Like millions of other viewers, I enjoy Fox’s television programs “House, M.D.” and “Bones.” Each program is based around the lives of characters who place much value in the realm of science and reason. As a result, they reject the concept of a deity or higher power since it cannot be proven to exist. In fact, metaphysical things are often rejected or mocked by both Gregory House and Temperance “Bones” Brennan. Writers have included in each show characters with religious beliefs, or at least the willingness to acknowledge some form of a supernatural force.
It is interesting, though, that between the two, Dr. House is probably both the most antagonistic while also the most open to the idea of God. Fans may disagree, citing his constant mockery of God and often repeated metaphysical reasons for his denial (despite also rejecting metaphysics). However, when confronted with the unexplainable except for the work of a divine being, House often begins to ponder the idea. However, he ultimately settles on his preconceived rejection of God. In contrast, Brennan always returns to reason, logic, and scientific study for her agnosticism. She does not behave antagonistically, but calmly offers justification for her views. This does not make her views any more correct, just less hostile.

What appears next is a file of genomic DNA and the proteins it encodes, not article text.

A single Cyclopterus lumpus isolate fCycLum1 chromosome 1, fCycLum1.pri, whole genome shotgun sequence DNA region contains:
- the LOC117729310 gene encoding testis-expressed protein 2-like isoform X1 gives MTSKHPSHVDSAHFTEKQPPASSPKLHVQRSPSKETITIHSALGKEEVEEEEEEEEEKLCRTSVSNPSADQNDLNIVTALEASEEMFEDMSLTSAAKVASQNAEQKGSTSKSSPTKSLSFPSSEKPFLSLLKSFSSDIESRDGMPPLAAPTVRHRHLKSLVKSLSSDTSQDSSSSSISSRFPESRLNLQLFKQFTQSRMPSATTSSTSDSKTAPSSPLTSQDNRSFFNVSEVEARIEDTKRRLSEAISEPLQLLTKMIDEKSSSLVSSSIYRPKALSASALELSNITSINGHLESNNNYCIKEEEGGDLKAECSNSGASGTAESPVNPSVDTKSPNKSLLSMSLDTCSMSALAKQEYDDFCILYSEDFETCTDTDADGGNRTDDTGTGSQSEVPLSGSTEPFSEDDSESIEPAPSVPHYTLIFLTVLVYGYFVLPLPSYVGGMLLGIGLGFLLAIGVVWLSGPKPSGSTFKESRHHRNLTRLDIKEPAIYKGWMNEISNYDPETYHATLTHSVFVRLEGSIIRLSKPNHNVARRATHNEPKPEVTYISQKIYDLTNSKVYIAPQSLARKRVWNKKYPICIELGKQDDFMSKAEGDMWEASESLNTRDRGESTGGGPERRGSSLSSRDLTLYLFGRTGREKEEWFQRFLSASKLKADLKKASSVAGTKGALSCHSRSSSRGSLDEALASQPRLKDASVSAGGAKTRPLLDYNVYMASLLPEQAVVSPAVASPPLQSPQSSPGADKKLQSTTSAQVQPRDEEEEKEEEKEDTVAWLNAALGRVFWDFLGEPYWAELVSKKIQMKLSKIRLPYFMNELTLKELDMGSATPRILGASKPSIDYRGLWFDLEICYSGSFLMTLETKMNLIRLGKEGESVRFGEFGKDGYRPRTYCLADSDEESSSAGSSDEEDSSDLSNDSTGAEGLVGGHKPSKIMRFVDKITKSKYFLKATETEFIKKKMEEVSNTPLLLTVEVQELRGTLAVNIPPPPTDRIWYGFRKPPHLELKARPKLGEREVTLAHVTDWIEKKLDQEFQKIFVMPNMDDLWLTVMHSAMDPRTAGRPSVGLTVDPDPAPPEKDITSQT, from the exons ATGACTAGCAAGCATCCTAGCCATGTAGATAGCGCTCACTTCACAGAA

This afternoon I started thinking about these shows while watching syndicated episodes of House. As I thought of the character’s agnosticism/atheism and virtual religious dedication to science and reason, I wondered, are these shows pure entertainment, a reflection of society, or just the writers/producers presenting their theological views (or lack thereof)? Maybe it’s a mix of two or them or all three? Who knows. It is easy to just say they reflect culture, but that disregards the objective/goals of the show’s producers. Some may say this reveals that the show’s creators, producers, and/or writers are hostile toward God. But again, is this what they have in mind with the show? Or is it possible that they came up with characters they are familiar with (i.e., Bones is based on an actual anthropologist)? It’s also just as plausible that the creators/producers/writers are simply attempting to entertain, offering characters with hyperbolic (that’s fancy for “exaggerated”) antagonism toward religion surrounded by people who disagree with the lead characters.
Whatever the basis behind each show, especially Gregory House and Temperance Brennan, the programs are entertaining (especially the episodes where House is doing clinic duty). They also show that there are people who have reasoned away God despite the evidence around them. As believers, we must share the Gospel with such people, but this requires (1) we know what we believe, (2) we know why we believe it, and (3) we are prepared to make reasoned arguments for our beliefs.